Motivation but not perceived control correlated with exercise adherence behaviour 12 months after a randomized controlled trial of exercise training in postmenopausal women.
Keywords:Theory of Planned Behaviour, Exercise adherence, Motivation, Behaviour
Background: Recreational physical activity (RPA) participation rates in Canada remain well below internationally recognized minimum levels required for health benefits 1. This study seeks to identify the psychosocial characteristics correlated with RPA behaviour in postmenopausal women at levels recommended for a healthy lifestyle 12 months after a structured exercise intervention. The Theory of Planned Behaviour (TPB) was used as a conceptual framework to identify these motivational factors. TPB suggests behavioural intention is the strongest predictor of behavioural performance and is directly impacted by an individual’s motivation 2.
Methods: 12-months after completing the Alberta Physical Activity and Breast Cancer Prevention (ALPHA) Trial, women completed a questionnaire detailing their RPA over the preceding 12 months. Bivariate analysis was used to identify the demographic and psychosocial variables associated with RPA above α=0.10 to be entered into a logistic regression model. Logistic regression models of RPA were conducted for exercise group and control group participants separately. Data analysis was conducted using STATA©12.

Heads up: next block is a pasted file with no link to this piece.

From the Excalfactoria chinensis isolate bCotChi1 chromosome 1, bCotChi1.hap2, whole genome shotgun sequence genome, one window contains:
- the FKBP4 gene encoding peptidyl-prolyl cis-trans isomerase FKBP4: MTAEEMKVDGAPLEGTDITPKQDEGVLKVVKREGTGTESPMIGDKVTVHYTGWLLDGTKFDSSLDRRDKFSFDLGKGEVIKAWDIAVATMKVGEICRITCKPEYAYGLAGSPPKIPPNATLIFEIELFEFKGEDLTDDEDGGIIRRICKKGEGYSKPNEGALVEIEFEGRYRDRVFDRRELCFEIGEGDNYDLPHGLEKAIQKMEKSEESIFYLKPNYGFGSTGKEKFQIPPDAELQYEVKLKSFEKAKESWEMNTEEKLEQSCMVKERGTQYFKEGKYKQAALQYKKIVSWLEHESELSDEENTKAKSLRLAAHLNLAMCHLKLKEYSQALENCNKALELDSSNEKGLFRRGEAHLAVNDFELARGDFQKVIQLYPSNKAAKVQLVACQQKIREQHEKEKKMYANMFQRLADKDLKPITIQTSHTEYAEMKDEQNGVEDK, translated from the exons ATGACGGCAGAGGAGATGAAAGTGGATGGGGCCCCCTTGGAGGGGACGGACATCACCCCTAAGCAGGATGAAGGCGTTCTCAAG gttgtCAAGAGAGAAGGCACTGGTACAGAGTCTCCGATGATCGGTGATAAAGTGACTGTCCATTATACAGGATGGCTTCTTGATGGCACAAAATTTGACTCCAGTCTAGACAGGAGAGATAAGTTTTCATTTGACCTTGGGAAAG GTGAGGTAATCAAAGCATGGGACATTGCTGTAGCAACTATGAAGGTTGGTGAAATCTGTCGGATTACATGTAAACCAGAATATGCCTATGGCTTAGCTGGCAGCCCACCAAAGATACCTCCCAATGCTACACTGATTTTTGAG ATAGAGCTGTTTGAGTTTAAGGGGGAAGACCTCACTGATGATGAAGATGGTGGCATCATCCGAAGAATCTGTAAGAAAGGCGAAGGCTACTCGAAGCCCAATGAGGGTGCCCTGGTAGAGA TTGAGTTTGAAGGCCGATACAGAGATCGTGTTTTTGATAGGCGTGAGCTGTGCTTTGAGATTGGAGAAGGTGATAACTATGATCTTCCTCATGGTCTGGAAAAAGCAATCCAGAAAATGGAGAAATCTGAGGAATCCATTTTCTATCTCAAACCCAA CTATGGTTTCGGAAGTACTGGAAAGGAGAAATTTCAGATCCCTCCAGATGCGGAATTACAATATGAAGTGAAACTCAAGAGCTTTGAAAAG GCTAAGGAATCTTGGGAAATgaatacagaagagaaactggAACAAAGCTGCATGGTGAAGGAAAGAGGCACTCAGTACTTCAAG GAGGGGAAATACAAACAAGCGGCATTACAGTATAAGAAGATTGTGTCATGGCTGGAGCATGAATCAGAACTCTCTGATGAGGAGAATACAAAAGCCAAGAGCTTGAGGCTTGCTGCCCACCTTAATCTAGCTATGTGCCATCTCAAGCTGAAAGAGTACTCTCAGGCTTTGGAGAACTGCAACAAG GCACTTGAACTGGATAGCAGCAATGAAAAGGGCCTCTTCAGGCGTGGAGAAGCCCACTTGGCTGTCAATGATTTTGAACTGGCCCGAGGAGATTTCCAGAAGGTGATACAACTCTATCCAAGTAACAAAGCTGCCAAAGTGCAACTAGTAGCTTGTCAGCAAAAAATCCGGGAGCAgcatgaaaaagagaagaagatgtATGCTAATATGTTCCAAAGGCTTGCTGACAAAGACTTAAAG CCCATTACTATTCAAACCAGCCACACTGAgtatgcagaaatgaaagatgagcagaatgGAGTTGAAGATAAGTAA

Results: Motivation, instrumental and affective attitudes were significantly associated with RPA in exercise group participants; however, only motivation remained statistically significant after controlling for possible confounding factors in this group. No associations were found between psychosocial factors and long term RPA after controlling for all significant demographic and psychosocial variables in the control group. Perceived control over exercise behaviour was not associated with exercise adherence in either group.
Discussion: TBP constructs were not associated with RPA 12 months post-intervention, with the exception of motivation. There were no significant differences in long term RPA between exercise and control group participants; however, the differences in psychosocial variables between groups suggests participation in the exercise intervention arm may have resulted in long term changes in psychosocial characteristics and attitudes surrounding RPA. Future study to identify the aspects of the intervention that resulted in long-term changes in psychosocial characteristics is needed.
http://www.statcan.gc.ca/pub/82-229-x/2009001/deter/lpa-eng.htm (October 2012).
2. Ajzen, I. (2002). Perceived behavioral control, Self‐Efficacy, locus of control, and the theory of planned Behavior1. Journal of Applied Social Psychology, 32(4), 665-683. http://dx.doi.org.ezproxy.lib.ucalgary.ca/10.1111/j.1559 -1816.2002.tb00236.x
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